Travelers face uncertainty
Steamboat tourists in N.Y. escape tragedy
September 11, 2001
Steamboat Springs — A pair of Steamboat Springs travelers narrowly escaped the Tuesday’s terrorist attacks on the World Trade Center towers.
Jeannie Berger and Steve Evans were waiting for the elevator to the north tower’s observation deck when they heard that a plane had crashed into the side of the building, Berger’s teen-age daughter, Allison Berger, said.
Berger and Evans were able to exit the building and call Berger’s family before the first building collapsed at 9:58 eastern standard time.
Allison Berger said the family was unaware of the terrorist attack until Jeannie Berger called home at 7:42 a.m. mountain time.
Shortly after the phone call ended, the first tower collapsed. Several hours later, the second tower came down. The Berger family did not know whether Jeannie Berger survived the collapses until later that afternoon when she was able to call from her cell phone to leave a message that she was near the Hudson River watching the debris and smoke from the terrorist disaster.
“It’s pretty scary,” Allison Berger said. “I’m just glad that she is O.K.”
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Allison Berger said, even though her mother had called, she did not grasp the magnitude of the attacks until she got to school and saw news reports. At around 10:30 a.m., she said she left for home to wait to hear from her mother.
“Through the whole thing, I was thinking nobody would do that,” Allison said. “The whole school was watching the news in disbelief.”
Allison Berger said she tried to reach her mother by her cell phone, calling every five minutes, but it was impossible to get through.
Berger and Evans left Saturday to visit New York City. Allison Berger said they planned to visit many of New York’s famous sites and it was by chance that they chose to see the World Trade Center Tuesday.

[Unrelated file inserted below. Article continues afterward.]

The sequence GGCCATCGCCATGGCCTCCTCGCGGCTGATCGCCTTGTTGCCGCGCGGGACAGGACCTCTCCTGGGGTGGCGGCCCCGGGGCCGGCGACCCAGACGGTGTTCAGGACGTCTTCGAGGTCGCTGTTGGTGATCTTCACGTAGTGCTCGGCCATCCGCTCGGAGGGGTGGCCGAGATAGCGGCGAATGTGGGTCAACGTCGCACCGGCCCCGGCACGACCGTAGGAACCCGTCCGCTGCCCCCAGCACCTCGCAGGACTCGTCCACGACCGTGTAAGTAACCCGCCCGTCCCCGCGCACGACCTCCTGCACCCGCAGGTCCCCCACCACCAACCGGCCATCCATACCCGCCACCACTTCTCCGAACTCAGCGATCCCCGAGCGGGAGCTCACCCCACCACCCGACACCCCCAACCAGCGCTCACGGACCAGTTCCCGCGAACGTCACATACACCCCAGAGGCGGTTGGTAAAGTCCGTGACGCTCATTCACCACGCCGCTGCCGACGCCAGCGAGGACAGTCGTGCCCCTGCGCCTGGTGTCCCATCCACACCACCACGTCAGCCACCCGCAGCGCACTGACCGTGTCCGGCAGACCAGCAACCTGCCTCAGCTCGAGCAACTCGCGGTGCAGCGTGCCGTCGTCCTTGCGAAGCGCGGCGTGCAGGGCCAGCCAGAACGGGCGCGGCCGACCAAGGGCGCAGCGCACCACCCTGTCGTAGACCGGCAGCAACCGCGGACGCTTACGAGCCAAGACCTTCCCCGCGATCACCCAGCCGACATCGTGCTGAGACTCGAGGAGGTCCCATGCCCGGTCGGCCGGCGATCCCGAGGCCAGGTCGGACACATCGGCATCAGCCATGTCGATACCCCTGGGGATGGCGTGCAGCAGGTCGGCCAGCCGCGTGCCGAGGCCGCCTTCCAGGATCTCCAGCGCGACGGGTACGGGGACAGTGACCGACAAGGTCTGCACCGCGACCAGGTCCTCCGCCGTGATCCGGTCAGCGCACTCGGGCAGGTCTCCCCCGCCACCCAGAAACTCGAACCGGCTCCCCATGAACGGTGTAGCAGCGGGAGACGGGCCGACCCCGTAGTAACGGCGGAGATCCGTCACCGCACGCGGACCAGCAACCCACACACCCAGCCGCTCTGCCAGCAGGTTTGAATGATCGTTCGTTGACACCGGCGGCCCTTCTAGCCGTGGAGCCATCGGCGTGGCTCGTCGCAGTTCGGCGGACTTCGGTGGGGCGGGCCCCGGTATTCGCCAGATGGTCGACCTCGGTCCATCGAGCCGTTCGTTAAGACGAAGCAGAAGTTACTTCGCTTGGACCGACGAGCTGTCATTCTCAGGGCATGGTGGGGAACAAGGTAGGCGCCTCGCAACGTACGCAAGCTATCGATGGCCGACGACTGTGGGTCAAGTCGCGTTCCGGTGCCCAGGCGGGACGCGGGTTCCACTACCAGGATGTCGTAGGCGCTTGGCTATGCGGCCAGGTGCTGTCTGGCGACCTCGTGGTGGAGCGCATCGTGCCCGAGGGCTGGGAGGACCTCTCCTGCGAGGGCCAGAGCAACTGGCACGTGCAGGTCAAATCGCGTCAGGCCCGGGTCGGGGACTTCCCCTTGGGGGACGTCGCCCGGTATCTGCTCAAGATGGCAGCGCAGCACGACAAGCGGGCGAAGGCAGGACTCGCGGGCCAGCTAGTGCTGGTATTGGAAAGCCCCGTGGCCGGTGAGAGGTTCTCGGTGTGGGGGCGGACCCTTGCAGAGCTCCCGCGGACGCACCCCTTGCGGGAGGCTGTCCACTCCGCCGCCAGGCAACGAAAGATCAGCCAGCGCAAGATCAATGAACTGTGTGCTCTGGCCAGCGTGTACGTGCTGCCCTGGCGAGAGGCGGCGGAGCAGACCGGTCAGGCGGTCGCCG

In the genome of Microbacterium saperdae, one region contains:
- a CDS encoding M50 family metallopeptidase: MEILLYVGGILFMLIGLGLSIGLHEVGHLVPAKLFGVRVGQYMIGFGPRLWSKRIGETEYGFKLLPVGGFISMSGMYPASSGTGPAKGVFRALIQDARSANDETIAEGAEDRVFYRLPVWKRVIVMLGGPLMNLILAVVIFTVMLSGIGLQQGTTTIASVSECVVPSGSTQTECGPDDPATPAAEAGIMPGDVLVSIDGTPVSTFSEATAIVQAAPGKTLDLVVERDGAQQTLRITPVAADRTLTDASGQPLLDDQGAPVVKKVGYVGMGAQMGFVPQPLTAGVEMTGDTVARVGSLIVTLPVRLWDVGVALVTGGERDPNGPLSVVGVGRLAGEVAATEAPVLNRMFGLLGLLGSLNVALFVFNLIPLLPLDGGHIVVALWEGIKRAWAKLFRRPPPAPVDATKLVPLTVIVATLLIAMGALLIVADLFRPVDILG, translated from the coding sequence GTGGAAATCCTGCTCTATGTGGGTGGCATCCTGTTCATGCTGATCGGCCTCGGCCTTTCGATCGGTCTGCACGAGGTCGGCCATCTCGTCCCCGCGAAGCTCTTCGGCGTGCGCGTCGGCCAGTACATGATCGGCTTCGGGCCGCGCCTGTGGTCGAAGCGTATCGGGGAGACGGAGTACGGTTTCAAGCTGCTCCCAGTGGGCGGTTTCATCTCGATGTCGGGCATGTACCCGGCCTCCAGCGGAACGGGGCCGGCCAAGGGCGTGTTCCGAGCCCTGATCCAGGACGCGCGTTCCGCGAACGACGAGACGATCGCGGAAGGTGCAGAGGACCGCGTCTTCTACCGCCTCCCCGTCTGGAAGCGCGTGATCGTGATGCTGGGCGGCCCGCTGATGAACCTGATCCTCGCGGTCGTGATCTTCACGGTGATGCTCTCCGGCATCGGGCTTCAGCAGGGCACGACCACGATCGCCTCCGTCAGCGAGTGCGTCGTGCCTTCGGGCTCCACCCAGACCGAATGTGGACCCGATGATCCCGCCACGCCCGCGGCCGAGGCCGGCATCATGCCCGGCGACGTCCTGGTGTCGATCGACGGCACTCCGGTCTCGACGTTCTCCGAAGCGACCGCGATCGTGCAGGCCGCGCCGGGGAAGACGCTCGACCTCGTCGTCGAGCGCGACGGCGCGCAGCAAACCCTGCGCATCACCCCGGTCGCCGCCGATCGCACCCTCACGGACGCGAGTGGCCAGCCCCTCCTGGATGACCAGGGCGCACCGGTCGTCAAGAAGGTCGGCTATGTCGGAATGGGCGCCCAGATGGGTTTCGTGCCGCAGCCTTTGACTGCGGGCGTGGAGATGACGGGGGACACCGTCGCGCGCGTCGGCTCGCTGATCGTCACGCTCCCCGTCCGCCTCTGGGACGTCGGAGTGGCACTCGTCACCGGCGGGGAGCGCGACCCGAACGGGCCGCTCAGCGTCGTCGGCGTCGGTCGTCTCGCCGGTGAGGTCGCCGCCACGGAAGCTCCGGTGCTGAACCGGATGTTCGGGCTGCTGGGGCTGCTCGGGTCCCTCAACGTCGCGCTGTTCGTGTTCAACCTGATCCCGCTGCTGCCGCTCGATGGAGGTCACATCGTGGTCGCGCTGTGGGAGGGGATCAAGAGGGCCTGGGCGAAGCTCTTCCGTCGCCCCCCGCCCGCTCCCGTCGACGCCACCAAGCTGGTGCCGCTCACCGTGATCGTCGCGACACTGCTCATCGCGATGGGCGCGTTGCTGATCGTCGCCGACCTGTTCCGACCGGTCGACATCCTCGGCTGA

“If they would have left for the World Trade Center from 10 to 20 minutes earlier, they would have been up (at the observation deck),” Allison Berger said.
Other area residents were also waiting to hear about relatives and friends close by to the terrorist attacks.
Throughout the day, school officials, clergy and businesses talked of those who were close to those scheduled to be in the World Trade Center or the New York or Washington D.C. area.
Local businesses were tracking down employees expecting to travel Tuesday.
The Steamboat Ski & Resort Corp. had about a dozen people on the road Tuesday, most of them making at trade shows.
Ski Corp. Vice President of Marketing Andy Wirth said his company was trying to keep in touch with those employees and exploring the possibilities for getting them back to Steamboat.
“We spent the better part of the morning accounting for our staff and making sure they weren’t touched personally by this tragedy,” Wirth said. “We’re assessing when and how we can bring them back to Steamboat.”
At TIC, a representative said only four employees were schedule to fly out of Denver International Airport, but could not leave. They rented a car to drive back to Steamboat Tuesday.
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